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Roof Rafters


Date: 02/03/97 at 18:51:26
From: Ken Badalamenti
Subject: Roof Rafters

Hello,

I am a general contractor. I am working with some estimating software 
and setting up a database to find lumber quantities for projects I 
bid.  My problem is that I am trying to figure out a formula for some 
roof framing. 

PROBLEM:

I am trying find a formula that will give me the length of a roof 
rafter by using the pitch of the roof. All sloped roofs have what's 
called a pitch. The pitch is how far the roof rises for every 12" of 
horizontal run. Example: a 4/12 pitch means that for every 12" of 
horizontal run, a roof will rise 4". A 6/12 pitch means it will rise 
6". In a right triangle, the length of the hypotenuse would be the 
same thing as the length of the rafter. The pitch would give you the 
angle at the bottom of the rafter. A 4/12 pitch would mean that the 
angle is 15 degrees. A 6/12 would have a 22.5 degree angle.  

I know I can figure this using the Pythagorean theorem but I am trying 
to devise a formula so one can use the dimensions already noted on the 
blueprints without having to figure out the rise. All blueprints give 
the pitch of a roof and the run will always be 1/2 the length of the 
wall underneath.

I'm fairly sure that this formula will require the use of cosines
and/or sines. The unfortunate part is that my estimating software 
does not have these functions so I am trying to come up with a formula 
that does not require this.

Your help in this matter would be greatly appreciated.  If you cannot
help, maybe you could at least lead me in a direction that can.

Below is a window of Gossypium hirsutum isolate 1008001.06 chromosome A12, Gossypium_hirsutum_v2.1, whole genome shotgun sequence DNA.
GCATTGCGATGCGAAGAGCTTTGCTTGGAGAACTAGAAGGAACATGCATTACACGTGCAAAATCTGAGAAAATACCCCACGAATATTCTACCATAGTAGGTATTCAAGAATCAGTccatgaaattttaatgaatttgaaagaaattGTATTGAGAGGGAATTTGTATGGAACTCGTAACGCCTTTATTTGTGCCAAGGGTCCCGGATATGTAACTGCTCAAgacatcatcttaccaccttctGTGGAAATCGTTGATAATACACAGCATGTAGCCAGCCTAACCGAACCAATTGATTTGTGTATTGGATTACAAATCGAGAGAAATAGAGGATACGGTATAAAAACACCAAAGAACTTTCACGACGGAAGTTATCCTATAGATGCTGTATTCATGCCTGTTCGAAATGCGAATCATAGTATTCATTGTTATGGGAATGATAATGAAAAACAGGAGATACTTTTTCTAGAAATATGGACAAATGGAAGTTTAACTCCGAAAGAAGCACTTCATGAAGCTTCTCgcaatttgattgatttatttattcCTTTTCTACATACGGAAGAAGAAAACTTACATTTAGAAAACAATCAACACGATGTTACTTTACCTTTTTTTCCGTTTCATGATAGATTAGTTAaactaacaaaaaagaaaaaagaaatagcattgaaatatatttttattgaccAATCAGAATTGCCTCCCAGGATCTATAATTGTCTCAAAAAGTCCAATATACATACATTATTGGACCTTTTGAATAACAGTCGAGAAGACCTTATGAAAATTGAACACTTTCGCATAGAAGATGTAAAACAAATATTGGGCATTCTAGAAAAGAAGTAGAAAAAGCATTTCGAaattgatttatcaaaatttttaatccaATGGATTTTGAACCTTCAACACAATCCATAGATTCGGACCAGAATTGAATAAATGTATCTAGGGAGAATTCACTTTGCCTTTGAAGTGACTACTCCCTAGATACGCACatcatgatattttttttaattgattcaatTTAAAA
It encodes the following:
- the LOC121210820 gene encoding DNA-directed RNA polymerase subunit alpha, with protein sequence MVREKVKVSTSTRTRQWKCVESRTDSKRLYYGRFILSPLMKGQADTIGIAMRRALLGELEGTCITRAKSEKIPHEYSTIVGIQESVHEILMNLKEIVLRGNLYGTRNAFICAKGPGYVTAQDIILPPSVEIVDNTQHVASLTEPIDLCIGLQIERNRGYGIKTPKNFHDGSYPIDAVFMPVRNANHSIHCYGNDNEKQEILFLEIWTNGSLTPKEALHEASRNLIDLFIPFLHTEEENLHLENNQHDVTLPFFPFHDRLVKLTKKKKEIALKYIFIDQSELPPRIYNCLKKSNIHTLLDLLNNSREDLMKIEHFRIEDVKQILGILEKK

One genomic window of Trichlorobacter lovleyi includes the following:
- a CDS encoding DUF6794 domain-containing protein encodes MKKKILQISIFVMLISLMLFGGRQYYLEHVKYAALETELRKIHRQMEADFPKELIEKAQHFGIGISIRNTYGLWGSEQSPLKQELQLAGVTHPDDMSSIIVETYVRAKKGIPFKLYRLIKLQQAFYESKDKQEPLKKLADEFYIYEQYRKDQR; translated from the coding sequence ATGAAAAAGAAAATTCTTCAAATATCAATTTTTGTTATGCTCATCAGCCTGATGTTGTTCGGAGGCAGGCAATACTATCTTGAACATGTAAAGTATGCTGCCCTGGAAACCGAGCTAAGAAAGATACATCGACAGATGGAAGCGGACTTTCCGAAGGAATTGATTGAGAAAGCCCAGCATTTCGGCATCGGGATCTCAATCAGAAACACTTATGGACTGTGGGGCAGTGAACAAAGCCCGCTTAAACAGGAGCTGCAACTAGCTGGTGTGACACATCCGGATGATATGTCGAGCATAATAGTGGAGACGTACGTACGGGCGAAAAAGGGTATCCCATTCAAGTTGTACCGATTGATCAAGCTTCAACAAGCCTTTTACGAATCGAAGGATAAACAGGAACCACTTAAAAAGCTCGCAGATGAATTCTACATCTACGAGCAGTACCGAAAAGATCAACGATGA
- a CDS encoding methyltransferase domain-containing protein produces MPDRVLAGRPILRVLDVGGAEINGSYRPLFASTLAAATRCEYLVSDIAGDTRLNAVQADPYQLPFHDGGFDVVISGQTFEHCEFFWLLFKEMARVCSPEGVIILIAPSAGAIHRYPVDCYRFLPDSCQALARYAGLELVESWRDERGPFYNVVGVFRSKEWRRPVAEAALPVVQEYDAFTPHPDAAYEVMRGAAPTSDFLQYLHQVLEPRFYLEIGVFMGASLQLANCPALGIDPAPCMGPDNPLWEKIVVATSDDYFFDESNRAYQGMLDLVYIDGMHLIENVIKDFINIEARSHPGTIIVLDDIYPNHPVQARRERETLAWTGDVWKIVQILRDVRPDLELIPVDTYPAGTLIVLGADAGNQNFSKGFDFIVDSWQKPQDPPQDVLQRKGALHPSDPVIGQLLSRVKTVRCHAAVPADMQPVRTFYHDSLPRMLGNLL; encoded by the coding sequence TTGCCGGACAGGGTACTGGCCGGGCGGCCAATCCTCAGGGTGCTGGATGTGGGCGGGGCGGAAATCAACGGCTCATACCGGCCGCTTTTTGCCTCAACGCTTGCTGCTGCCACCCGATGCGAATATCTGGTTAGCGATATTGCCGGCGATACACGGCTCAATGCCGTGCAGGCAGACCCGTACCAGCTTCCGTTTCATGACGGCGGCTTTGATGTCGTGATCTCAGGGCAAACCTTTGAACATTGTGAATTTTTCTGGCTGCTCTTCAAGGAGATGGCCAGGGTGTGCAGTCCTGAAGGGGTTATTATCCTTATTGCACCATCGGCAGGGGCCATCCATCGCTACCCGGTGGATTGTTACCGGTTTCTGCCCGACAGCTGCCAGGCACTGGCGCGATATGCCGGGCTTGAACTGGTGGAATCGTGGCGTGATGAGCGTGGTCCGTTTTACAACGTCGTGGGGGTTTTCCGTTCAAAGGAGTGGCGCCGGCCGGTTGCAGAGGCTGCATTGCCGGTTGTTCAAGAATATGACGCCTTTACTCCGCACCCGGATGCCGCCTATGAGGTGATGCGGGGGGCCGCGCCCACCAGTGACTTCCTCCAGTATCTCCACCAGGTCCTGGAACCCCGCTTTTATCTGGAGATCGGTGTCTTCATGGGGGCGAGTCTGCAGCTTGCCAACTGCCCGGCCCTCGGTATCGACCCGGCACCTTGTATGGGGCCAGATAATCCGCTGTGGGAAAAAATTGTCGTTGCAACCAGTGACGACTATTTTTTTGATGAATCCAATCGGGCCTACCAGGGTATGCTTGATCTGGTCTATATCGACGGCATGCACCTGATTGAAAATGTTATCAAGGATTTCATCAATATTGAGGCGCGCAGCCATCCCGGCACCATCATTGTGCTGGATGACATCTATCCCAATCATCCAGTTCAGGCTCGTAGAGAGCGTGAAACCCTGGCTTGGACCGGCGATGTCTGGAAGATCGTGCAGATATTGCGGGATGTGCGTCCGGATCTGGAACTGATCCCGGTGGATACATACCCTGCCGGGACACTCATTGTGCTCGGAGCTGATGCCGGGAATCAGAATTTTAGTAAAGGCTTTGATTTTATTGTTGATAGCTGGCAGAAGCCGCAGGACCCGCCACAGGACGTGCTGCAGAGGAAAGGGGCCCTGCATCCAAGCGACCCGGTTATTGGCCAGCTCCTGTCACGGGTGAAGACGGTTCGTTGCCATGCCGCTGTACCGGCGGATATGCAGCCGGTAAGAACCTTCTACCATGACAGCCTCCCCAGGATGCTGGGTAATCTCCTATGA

Thank you very much,
Ken Badalamenti


Date: 02/04/97 at 10:17:14
From: Doctor Robert
Subject: Re: Not a student but needs help

Let L be the length of the underneath wall, and let R be the length of 
the rafter you need. Let p be the pitch, which is the rise over the 
run of the rafter. If you imagine a right triangle with the vertical 
leg of length a, the horizontal leg of length b, and R the hypotenuse.  
Then:

    R^2 = a^2 + b^2

        = b^2(a^2/b^2 + 1)

        = (L/2)^2(p^2 + 1)

      R = L/2 * sqrt(p^2 +1)

This should give you the length of the rafter.

-Doctor Robert,  The Math Forum
 Check out our web site!  http://mathforum.org/dr.math/   


Date: 07/25/97 at 10:29:25
From: Doctor Ken
Subject Re: Not a student but needs help

Here's a note from the archivists.  Wayne McLennan, a reader of our
archives, just wrote in to say that his definition of pitch differs
from the original poster's.  According to Wayne, pitch is the ratio of
the total rise of the roof to the total span of the building.  Thus
the pitch is half of what mathematicians call the slope.  

If this is the case, then the following modifications to Rob's work
are in order:

    R^2 = a^2 + b^2

        = b^2(a^2/b^2 + 1)

        = (L/2)^2((2p)^2 + 1)

      R = L/2 * sqrt(4p^2 + 1)

In my search of the web for information on roof pitch, I found that
there are several different standards.  Some people seem to
communicate pitch by simply noting the angle - for instance, a pitch
of 60 degrees.  Other people seem to say things like "a 10 inch
pitch", meaning that for every 12 inches of horizontal distance, the
roof rises 10 inches.  And some people express pitch as a ratio (the
same way as the original poster), saying things like "a pitch of 2 in
12".  See http://newberry.deschutes.org/CDD/planning/old/Maho.htm#5   .

-Doctor Ken,  The Math Forum
    
Associated Topics:
High School Geometry
High School Practical Geometry
High School Triangles and Other Polygons

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